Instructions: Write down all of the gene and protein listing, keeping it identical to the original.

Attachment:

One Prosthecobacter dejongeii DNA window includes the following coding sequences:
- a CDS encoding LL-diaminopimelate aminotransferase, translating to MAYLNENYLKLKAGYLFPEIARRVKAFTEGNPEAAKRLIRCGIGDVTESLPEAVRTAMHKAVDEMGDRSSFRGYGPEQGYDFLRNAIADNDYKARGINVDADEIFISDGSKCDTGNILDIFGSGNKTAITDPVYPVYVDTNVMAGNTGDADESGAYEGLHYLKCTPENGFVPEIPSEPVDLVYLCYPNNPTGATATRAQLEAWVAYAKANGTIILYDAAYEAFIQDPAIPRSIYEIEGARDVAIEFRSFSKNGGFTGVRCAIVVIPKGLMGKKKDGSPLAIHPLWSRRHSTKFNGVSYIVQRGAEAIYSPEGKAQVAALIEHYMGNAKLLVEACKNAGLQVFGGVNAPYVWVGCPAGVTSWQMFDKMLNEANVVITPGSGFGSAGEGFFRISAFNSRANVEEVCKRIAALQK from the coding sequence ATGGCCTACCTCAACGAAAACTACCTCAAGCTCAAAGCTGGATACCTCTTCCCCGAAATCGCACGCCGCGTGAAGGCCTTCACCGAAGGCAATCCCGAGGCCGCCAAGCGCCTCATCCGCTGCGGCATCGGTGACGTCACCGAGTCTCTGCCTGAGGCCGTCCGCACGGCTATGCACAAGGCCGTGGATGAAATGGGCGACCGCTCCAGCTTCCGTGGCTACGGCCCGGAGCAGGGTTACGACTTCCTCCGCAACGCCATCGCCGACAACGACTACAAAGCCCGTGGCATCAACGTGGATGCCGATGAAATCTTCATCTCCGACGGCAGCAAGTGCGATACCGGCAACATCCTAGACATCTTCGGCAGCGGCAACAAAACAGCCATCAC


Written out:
One Prosthecobacter dejongeii DNA window includes the following coding sequences:
- a CDS encoding LL-diaminopimelate aminotransferase, translating to MAYLNENYLKLKAGYLFPEIARRVKAFTEGNPEAAKRLIRCGIGDVTESLPEAVRTAMHKAVDEMGDRSSFRGYGPEQGYDFLRNAIADNDYKARGINVDADEIFISDGSKCDTGNILDIFGSGNKTAITDPVYPVYVDTNVMAGNTGDADESGAYEGLHYLKCTPENGFVPEIPSEPVDLVYLCYPNNPTGATATRAQLEAWVAYAKANGTIILYDAAYEAFIQDPAIPRSIYEIEGARDVAIEFRSFSKNGGFTGVRCAIVVIPKGLMGKKKDGSPLAIHPLWSRRHSTKFNGVSYIVQRGAEAIYSPEGKAQVAALIEHYMGNAKLLVEACKNAGLQVFGGVNAPYVWVGCPAGVTSWQMFDKMLNEANVVITPGSGFGSAGEGFFRISAFNSRANVEEVCKRIAALQK from the coding sequence ATGGCCTACCTCAACGAAAACTACCTCAAGCTCAAAGCTGGATACCTCTTCCCCGAAATCGCACGCCGCGTGAAGGCCTTCACCGAAGGCAATCCCGAGGCCGCCAAGCGCCTCATCCGCTGCGGCATCGGTGACGTCACCGAGTCTCTGCCTGAGGCCGTCCGCACGGCTATGCACAAGGCCGTGGATGAAATGGGCGACCGCTCCAGCTTCCGTGGCTACGGCCCGGAGCAGGGTTACGACTTCCTCCGCAACGCCATCGCCGACAACGACTACAAAGCCCGTGGCATCAACGTGGATGCCGATGAAATCTTCATCTCCGACGGCAGCAAGTGCGATACCGGCAACATCCTAGACATCTTCGGCAGCGGCAACAAAACAGCCATCAC